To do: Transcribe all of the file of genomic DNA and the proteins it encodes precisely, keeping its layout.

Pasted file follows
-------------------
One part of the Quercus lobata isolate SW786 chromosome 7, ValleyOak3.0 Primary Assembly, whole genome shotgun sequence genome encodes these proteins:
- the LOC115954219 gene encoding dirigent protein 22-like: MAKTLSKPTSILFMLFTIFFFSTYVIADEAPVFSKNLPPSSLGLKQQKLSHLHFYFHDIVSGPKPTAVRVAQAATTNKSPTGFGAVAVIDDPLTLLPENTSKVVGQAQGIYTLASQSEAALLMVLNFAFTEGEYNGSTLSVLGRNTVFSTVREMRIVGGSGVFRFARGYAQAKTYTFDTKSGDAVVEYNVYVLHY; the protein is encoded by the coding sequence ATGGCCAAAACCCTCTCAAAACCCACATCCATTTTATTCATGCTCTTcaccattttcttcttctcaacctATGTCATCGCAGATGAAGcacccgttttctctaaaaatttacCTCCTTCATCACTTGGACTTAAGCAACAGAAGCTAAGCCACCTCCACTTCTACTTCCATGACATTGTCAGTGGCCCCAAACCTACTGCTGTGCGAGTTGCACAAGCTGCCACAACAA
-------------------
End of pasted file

One part of the Quercus lobata isolate SW786 chromosome 7, ValleyOak3.0 Primary Assembly, whole genome shotgun sequence genome encodes these proteins:
- the LOC115954219 gene encoding dirigent protein 22-like: MAKTLSKPTSILFMLFTIFFFSTYVIADEAPVFSKNLPPSSLGLKQQKLSHLHFYFHDIVSGPKPTAVRVAQAATTNKSPTGFGAVAVIDDPLTLLPENTSKVVGQAQGIYTLASQSEAALLMVLNFAFTEGEYNGSTLSVLGRNTVFSTVREMRIVGGSGVFRFARGYAQAKTYTFDTKSGDAVVEYNVYVLHY; the protein is encoded by the coding sequence ATGGCCAAAACCCTCTCAAAACCCACATCCATTTTATTCATGCTCTTcaccattttcttcttctcaacctATGTCATCGCAGATGAAGcacccgttttctctaaaaatttacCTCCTTCATCACTTGGACTTAAGCAACAGAAGCTAAGCCACCTCCACTTCTACTTCCATGACATTGTCAGTGGCCCCAAACCTACTGCTGTGCGAGTTGCACAAGCTGCCACAACAA